April showers bring May vegetables




Wet April weather has stalled spring planting for many farmers in the Midwest, but home gardeners are already anticipating their harvests.

While sales of cut flowers and potted plants have wilted over the past year according to the U.S. Department of Agriculture’s floriculture crops data, consumers are investing more in practical gardening, namely cultivating vegetable plants at home.

Colette Hogan, who manages the Web site for Gethsemane Garden Center at 5739 N. Clark St. on Chicago’s North Side, said, “Year over year, the interest in seeds has more than doubled.” She noted that after the homepage, the “Herbs and Vegetables” section has had the highest traffic on the site for four straight weeks.

A thriving interest in home gardening manifested itself even before the spring thaw. David J. Ellis, director of communications for the American Horticultural Society’s “American Gardener” magazine, said although there were concerns that membership would drop after the financial crisis hit last fall, “We really haven’t seen that happen.”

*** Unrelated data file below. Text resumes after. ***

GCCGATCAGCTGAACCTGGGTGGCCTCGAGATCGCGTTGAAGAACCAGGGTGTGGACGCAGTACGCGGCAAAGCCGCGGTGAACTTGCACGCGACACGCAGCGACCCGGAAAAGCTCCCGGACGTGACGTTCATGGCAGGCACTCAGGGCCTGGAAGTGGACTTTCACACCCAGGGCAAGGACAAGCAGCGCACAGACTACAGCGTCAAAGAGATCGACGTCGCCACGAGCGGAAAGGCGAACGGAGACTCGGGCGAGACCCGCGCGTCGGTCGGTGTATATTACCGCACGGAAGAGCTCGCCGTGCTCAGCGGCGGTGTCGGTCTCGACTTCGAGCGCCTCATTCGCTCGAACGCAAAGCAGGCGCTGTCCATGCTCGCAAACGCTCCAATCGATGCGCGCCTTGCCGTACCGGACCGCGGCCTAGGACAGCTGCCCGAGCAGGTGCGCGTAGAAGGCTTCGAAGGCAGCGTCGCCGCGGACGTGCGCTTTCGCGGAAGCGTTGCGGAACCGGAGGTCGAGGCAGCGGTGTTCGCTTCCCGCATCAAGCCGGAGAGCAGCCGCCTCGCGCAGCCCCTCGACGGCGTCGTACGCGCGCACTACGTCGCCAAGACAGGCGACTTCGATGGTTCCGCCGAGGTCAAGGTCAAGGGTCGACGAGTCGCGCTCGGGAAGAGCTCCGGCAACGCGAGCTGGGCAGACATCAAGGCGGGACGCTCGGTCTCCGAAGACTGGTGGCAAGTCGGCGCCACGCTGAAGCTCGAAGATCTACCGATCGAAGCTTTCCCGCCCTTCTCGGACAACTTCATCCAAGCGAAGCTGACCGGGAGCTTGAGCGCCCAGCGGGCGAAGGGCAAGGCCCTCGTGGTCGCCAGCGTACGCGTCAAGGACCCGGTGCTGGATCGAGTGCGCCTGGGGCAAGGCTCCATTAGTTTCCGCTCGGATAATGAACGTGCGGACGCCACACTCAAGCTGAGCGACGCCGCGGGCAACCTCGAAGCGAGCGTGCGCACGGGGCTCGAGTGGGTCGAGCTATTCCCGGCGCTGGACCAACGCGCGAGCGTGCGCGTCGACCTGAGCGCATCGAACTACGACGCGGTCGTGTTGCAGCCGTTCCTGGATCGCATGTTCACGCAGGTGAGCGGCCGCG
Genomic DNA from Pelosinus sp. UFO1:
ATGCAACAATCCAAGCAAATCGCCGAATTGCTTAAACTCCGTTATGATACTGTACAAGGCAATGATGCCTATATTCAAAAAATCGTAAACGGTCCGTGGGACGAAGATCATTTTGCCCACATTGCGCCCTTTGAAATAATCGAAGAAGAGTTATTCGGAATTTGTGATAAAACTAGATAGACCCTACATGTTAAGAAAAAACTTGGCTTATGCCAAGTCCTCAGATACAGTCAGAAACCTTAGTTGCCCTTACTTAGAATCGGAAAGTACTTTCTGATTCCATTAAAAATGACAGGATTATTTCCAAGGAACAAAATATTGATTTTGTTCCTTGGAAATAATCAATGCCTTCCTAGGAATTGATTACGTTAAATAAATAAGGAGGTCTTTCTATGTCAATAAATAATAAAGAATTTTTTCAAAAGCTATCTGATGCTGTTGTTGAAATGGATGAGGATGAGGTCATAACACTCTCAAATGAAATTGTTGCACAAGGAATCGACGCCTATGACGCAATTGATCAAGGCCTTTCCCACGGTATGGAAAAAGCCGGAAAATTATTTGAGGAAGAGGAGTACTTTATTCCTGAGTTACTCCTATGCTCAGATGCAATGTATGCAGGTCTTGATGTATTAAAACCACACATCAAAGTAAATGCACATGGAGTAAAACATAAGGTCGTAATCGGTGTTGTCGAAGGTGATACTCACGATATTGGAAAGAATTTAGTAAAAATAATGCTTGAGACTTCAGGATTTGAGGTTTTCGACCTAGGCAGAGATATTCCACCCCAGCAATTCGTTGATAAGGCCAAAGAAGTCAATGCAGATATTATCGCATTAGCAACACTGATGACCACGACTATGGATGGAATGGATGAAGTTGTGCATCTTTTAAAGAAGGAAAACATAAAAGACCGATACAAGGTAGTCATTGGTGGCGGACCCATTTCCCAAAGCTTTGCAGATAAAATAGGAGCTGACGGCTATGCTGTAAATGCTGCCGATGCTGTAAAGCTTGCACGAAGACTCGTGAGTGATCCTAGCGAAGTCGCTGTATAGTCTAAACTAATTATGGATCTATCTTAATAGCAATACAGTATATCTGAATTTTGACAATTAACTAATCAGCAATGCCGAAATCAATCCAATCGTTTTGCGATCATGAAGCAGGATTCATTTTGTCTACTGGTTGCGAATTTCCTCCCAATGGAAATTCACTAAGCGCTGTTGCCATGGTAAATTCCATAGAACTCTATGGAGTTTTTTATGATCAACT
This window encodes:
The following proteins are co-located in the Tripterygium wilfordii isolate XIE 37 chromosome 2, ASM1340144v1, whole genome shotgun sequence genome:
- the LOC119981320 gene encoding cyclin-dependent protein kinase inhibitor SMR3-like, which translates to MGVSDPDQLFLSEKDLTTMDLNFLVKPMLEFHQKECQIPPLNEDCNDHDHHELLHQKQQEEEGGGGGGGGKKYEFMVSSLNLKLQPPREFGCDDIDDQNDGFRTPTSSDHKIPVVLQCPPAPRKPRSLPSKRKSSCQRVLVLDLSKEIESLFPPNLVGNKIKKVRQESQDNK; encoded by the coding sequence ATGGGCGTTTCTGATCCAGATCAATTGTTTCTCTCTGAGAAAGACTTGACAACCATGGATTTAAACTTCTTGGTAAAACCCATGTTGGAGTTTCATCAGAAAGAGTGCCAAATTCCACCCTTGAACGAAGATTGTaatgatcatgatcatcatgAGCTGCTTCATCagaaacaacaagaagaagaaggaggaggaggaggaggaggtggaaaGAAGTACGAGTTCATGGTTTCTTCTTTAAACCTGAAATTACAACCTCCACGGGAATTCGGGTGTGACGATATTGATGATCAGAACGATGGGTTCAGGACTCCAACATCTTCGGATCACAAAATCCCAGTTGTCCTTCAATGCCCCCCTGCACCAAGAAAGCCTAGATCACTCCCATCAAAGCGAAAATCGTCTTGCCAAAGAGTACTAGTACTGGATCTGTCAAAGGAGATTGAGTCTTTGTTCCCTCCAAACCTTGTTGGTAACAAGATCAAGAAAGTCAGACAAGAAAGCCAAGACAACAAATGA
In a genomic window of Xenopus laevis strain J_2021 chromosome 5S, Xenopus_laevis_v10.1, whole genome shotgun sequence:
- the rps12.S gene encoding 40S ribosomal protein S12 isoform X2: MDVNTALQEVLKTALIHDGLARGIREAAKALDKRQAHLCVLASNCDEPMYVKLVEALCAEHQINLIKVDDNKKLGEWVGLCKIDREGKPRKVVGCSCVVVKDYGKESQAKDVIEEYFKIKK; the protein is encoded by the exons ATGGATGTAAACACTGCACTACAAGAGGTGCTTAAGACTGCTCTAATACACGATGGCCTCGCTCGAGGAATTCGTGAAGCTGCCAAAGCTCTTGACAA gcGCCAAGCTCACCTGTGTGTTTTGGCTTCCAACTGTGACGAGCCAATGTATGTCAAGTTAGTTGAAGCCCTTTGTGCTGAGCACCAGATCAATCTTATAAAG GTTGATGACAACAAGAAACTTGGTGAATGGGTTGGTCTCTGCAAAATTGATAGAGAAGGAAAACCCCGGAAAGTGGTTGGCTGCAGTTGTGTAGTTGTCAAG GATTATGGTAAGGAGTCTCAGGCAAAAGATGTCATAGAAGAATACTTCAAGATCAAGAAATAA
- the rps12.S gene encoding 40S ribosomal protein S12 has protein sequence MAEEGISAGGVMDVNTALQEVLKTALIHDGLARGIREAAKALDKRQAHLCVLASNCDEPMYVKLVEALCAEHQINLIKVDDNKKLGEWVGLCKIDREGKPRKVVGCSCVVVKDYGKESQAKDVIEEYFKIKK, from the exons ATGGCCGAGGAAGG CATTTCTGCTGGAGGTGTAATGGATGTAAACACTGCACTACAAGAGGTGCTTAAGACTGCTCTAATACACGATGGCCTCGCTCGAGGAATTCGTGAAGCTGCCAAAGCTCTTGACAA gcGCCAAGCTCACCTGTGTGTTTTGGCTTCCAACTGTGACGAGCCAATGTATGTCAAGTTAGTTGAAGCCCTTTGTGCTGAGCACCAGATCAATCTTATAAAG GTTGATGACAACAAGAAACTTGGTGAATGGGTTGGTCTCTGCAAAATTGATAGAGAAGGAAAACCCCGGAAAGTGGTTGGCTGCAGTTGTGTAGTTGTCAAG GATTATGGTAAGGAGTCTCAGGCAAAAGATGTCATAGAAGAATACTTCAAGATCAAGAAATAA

But he added that the economic downturn has prompted the magazine to do a bit of retooling, shifting from a traditional focus on ornamental plants in order to accommodate more practical gardening needs and attract new members.

The magazine now includes a new column called “Homegrown Harvest” that provides tips on raising vegetables. With unemployment soaring, he pointed out, people are focusing on things they can do around the house and garden.

Calling the home-gardening trend a kind of bright spot amid the turmoil, Ellis said, “People have started realizing that vegetable gardening is fun…It’s about recapturing the spirit of self-determination.”

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